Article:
Taiwan regulator “cautious” on mutual recognition

Rosemary Wang of Taiwan's Financial Supervisory Commission discusses investment links between China and Taiwan, developing an online fund platform and regulating fee payments.
Taiwan regulator “cautious” on mutual recognition

Taiwan's Financial Services Commission is seeking to both build up the domestic asset management industry and encourage foreign investment. In the second of three extracts from an interview, Rosemary Wang, deputy director-general in the regulator's securities and futures bureau, spoke to Christina Wang about the development of a local online fund platform and the potential for mutual recognition between China and Taiwan, among other things.

The full interview appears in the May 2016 issue of AsianInvestor magazine. We have already published an extract from on the plans to introduce member choice of funds under the central pension scheme.

What is the FSC doing to encourage foreign investment in Taiwan?
We removed a restriction in November 2014 to allow foreigners to buy funds linked to Taiwanese stocks. Also, at the moment mainland Chinese investors can only buy Taiwan funds via their qualified domestic institutional investor (QDII) programme.

In February we set out amendments to the Regulations Governing Securities Investment and Futures Trading in Taiwan by Mainland Area Investors to relax regulations. We propose to allow mainland individuals to buy Taiwanese funds as long as they come to Taiwan and open an account onshore.

We have capped the initial investment quota [for funds denominated in NT$ and foreign-currency funds with more than 30% in Taiwanese securities] for all mainlanders, including QDII, at $500 million, with the upper limit for each investment set at $1 million. The cap for each investment is not applied to mainlanders’ investments in foreign-currency funds with more than 30% in Taiwanese securities, while they get an additional $500 million aggregate quota for such investments, apart from the existing $500 million cap for NT$-denominated fund investments.

So far, most voices we have heard from the asset management industry about the proposals are positive and supportive [a public consultation ended in mid-March]. We now need to send it to the Executive Yuan for approval, so we cannot be sure we’ll get the green light.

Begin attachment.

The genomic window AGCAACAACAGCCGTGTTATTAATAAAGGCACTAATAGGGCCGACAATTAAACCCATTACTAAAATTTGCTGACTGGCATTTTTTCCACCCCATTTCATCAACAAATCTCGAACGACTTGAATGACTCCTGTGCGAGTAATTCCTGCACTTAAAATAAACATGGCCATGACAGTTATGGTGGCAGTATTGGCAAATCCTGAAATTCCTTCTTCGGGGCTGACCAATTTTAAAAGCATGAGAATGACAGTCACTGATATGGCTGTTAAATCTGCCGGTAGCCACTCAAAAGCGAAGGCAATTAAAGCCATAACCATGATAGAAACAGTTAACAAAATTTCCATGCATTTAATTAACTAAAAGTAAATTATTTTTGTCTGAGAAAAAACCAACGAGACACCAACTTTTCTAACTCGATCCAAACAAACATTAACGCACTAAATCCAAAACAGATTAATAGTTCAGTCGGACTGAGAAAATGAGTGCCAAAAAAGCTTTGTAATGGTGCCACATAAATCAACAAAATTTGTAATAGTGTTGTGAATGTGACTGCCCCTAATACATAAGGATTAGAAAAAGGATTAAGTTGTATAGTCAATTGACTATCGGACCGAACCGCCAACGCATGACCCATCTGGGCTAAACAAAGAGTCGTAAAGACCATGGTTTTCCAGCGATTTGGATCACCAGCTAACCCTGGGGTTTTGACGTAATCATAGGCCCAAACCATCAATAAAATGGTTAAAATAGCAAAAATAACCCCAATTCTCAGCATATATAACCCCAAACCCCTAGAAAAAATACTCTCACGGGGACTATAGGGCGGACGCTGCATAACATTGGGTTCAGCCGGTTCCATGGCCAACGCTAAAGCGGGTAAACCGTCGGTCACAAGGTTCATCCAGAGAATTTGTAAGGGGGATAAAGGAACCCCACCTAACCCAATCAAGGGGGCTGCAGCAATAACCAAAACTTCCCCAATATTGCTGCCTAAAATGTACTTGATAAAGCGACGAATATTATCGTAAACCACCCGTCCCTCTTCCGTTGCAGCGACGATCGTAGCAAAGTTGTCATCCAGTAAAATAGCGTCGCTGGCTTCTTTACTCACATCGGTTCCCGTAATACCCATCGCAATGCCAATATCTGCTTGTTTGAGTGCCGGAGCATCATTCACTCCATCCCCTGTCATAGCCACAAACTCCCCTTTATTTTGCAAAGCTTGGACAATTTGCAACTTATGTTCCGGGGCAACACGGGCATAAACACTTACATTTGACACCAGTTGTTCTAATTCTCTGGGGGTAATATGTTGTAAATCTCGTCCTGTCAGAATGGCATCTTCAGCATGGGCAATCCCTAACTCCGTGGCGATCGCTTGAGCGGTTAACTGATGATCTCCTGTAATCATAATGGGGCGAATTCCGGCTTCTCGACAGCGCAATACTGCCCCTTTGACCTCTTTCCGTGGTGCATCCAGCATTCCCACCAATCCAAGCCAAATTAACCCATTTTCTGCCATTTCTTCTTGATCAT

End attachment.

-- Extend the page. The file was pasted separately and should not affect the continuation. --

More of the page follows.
What about the possibility of a mutual recognition of funds (MRF) scheme between Taiwan and Hong Kong, and with China?
We are in talks with Hong Kong’s Securities and Futures Commission, and have made some preliminary agreements. With the mainland, we haven’t started talks yet. Such an agreement will only be possible if the MRF is of mutual benefit. We are cautious about MRF with mainland China. We need to take into consideration the potential impact on fund managers in Taiwan. The Hong Kong-China MRF has only just been launched [on July 1, 2015]. We will wait to see its impact before making any move [on establishing an MRF with mainland China].

How does the FSC plan to address issues around fee payments to distributors?
To crack down on improper sales activities and distributors’ conflicts of interest with investors, and to encourage investors to hold funds for the medium and long term, the FSC is enhancing regulation of distribution, including: rectifying the payment mechanism for distribution commission fees, forbidding banks from offering travel incentives to fund houses in the name of education and training, and requiring the disclosure of fund fees in their subscription documents.

In addition, in line with the trend of financial technology development, Taiwan will set up an online fund distribution platform, to provide more diversified fund sales channels, and create a convenient, reliable and subjective fund trading environment.

So what are your plans for developing an online fund platform?
Given the present environment of rapid advances in fintech, retail investors are seeking to buy funds in a more efficient and convenient way. So we are promoting an online mutual fund platform. It is expected to go live in July and has been developed by Fund Rich Securities, a joint venture between the Taiwan Depository & Clearing Corporation, Taipei Exchange, and fund managers. The platform will have a simple robo-advisory function. It’s not tailor-made advisory, rather a suggestion appropriate to investors with similar risk appetites or goals.

How do you expect this new service to impact the competitive environment?
Users of the online platform will be retail investors with smaller levels of assets under management, which is separate from major clients of banks who need professional services from financial advisers. Some customers may choose to move from banks to the online platform, but we have told banks that their positioning is different. Fintech is a trend that will only grow in future. We expect no major changes to the market structure in the short term.

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